Schmucker Art Gallery Noon Talk
Gallery Talk with Professor Nicholas Miller
Nicholas Miller is Assistant Professor in the Department of Art & Art History at Gettysburg College. His primary areas of specialization are modern and contemporary art with an emphasis on African American art, twentieth-century painting, and the historiography of the African diaspora. Motivated by these academic allegiances, he approaches the history of art from a transnational perspective attuned to the dynamic interchange of artists, ideas and objects. In his current research project, Unknowable Weapons: African American Painting, Diasporic Objects, and the Making of Modern Art, 1927-1977, he provides a social, cultural, and formal history of African American painting that tracks the interplay between these themes. By exploring the use of primitivism in the works of painters Palmer Hayden, William H. Johnson, Thelma Johnson Streat, and Jeff Donaldson, he reveals the provisional and often asymmetrical nature of African diasporic cultural exchange. His writing has appeared in Nka: Journal of Contemporary African Art and caa.reviews and his research has been supported by Northwestern University, the Henry Luce Foundation, and the Smithsonian American Art Museum.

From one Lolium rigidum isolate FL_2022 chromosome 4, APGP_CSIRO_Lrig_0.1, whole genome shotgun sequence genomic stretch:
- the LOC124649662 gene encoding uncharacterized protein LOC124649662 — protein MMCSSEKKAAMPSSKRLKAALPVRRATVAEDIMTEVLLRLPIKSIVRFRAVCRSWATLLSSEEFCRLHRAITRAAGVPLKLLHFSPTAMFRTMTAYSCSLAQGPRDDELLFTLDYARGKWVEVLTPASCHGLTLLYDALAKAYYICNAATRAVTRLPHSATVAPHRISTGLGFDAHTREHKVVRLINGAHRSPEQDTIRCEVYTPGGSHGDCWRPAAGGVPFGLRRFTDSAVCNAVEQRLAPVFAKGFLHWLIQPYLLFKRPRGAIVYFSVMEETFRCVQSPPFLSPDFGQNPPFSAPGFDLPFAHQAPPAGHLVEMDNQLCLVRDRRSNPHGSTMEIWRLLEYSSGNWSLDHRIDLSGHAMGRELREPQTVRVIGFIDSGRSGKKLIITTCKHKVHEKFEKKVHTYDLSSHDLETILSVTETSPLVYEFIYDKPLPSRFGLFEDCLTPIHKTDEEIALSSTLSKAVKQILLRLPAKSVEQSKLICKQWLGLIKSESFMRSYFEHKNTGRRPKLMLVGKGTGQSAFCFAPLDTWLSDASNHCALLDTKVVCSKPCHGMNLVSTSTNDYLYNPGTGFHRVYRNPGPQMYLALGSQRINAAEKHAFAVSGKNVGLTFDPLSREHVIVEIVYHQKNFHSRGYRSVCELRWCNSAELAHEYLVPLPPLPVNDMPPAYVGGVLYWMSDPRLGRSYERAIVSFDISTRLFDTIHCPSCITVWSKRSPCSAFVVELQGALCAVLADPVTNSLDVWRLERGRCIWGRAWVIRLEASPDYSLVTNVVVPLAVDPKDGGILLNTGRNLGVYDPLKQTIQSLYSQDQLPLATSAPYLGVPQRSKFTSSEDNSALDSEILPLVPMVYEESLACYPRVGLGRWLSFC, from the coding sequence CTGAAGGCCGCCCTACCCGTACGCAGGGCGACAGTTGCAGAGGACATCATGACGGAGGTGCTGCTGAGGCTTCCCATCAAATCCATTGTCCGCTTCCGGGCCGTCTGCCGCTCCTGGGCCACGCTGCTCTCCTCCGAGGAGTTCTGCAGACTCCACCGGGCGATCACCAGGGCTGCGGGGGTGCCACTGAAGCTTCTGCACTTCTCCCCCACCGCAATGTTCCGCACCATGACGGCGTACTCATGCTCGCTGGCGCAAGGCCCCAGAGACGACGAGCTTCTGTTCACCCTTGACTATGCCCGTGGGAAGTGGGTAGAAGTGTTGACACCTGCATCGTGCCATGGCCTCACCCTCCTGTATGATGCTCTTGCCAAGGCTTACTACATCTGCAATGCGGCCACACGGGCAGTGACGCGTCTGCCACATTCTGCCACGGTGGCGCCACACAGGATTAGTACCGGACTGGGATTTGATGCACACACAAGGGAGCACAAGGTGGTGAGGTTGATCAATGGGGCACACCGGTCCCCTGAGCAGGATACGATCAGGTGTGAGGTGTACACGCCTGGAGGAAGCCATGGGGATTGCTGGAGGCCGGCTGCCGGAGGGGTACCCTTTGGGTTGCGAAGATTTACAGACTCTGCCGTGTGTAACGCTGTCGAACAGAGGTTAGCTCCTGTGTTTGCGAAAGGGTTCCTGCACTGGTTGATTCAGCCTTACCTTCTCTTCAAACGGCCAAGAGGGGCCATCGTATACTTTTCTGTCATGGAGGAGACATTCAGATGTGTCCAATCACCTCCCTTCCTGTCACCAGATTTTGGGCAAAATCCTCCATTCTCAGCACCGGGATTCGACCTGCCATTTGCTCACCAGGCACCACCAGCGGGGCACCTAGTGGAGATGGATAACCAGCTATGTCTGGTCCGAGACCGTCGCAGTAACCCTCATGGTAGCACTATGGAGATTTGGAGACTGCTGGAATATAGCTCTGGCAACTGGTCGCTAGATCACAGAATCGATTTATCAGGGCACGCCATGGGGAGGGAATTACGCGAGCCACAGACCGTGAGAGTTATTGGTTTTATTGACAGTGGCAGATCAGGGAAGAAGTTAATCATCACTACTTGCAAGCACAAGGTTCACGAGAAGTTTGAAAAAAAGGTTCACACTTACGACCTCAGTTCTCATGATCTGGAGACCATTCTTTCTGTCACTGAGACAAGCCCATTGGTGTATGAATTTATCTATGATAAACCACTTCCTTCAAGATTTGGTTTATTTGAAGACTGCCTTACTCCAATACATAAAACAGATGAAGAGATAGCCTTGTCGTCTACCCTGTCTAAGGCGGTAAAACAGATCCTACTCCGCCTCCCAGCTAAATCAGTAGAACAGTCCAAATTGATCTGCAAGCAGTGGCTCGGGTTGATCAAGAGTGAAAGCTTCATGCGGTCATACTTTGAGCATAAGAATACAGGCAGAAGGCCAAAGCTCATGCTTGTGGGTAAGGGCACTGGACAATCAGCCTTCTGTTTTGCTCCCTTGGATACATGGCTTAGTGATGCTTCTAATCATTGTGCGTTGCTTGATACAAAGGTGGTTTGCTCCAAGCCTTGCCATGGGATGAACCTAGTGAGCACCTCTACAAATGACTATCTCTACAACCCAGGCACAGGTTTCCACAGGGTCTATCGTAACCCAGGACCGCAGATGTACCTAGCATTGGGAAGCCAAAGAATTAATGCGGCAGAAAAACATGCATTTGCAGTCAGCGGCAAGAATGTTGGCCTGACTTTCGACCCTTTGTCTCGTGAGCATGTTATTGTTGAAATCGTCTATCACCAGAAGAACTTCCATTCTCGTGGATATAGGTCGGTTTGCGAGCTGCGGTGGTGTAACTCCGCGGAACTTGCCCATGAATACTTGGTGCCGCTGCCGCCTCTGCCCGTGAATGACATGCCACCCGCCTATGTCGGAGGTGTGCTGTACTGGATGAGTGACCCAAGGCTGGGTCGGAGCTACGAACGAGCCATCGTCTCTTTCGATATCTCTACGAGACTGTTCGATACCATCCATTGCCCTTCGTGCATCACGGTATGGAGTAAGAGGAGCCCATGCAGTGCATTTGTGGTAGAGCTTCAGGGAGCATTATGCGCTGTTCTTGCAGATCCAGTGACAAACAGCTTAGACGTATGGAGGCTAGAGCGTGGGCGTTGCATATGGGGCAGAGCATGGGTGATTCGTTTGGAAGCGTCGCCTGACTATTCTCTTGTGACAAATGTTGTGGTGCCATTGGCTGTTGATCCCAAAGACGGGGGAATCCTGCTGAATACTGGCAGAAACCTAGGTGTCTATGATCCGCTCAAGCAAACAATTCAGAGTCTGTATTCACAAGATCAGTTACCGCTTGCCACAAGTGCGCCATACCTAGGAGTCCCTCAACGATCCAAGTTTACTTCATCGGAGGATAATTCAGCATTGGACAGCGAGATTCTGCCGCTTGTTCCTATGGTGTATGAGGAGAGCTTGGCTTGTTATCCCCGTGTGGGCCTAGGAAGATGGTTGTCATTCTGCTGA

In her exhibition titled The Domestic, contemporary artist Zoë Charlton creates large-scale collages, drawings, and a sculptural installation that explore the ironies and complexities of contemporary social and cultural stereotypes. Black identity takes on layered meanings in this exhibition, as Charlton presents a series of works on paper inspired by reoccurring imagery in her drawings: suburban houses, African masks, and southern landscapes. Charlton examines how the notion of domesticity, defined as a deep familiarity with and attachment to where one lives, varies according to fraught issues of class, race, and gender. The term “domestic” also refers to African-American domestic workers and to the abuses, injustices, and inequities these women experienced within the intimate spaces of their employers’ homes. From the privacy of a household to a public national history, the “domestic” can be understood as gendered, comforting, invisible, controlled, and integral to keeping the status quo. The artist will deliver a lecture on her work in conjunction with the opening of the exhibition.
Wednesday, February 27 at 12:00pm to 1:00pm
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